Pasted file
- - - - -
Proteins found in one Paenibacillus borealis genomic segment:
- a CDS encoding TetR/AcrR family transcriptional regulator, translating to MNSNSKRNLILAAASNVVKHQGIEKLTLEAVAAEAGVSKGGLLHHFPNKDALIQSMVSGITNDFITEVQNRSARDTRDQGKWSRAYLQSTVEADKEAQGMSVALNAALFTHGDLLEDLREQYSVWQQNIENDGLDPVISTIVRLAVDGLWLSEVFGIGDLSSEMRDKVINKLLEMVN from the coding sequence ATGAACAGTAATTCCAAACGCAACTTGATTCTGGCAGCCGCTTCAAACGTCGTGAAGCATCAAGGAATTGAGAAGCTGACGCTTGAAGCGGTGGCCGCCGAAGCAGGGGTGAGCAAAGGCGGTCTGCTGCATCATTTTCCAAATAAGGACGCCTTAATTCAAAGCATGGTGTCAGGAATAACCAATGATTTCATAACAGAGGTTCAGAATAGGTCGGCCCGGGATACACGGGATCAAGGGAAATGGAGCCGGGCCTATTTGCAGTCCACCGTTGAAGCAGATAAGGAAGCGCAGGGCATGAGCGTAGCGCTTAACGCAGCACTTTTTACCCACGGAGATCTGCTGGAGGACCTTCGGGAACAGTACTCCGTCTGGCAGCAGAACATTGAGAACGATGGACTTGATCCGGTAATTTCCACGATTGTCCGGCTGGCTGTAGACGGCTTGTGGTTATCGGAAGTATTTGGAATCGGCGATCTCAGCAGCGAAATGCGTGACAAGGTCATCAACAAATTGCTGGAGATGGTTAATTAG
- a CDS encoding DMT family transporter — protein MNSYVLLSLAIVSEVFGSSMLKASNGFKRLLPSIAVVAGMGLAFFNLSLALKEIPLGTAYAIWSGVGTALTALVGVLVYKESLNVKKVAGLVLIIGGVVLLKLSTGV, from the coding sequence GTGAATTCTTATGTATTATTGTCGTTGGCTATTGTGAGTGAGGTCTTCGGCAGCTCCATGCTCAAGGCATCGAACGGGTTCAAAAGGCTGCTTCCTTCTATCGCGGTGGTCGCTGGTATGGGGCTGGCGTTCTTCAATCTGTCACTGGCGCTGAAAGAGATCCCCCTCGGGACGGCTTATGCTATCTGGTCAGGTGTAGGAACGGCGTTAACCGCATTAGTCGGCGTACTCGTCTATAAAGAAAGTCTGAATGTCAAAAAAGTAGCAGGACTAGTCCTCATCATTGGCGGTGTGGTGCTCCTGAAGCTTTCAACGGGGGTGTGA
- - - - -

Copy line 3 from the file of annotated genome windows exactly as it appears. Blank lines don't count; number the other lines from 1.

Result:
- a CDS encoding DMT family transporter — protein MNSYVLLSLAIVSEVFGSSMLKASNGFKRLLPSIAVVAGMGLAFFNLSLALKEIPLGTAYAIWSGVGTALTALVGVLVYKESLNVKKVAGLVLIIGGVVLLKLSTGV, from the coding sequence GTGAATTCTTATGTATTATTGTCGTTGGCTATTGTGAGTGAGGTCTTCGGCAGCTCCATGCTCAAGGCATCGAACGGGTTCAAAAGGCTGCTTCCTTCTATCGCGGTGGTCGCTGGTATGGGGCTGGCGTTCTTCAATCTGTCACTGGCGCTGAAAGAGATCCCCCTCGGGACGGCTTATGCTATCTGGTCAGGTGTAGGAACGGCGTTAACCGCATTAGTCGGCGTACTCGTCTATAAAGAAAGTCTGAATGTCAAAAAAGTAGCAGGACTAGTCCTCATCATTGGCGGTGTGGTGCTCCTGAAGCTTTCAACGGGGGTGTGA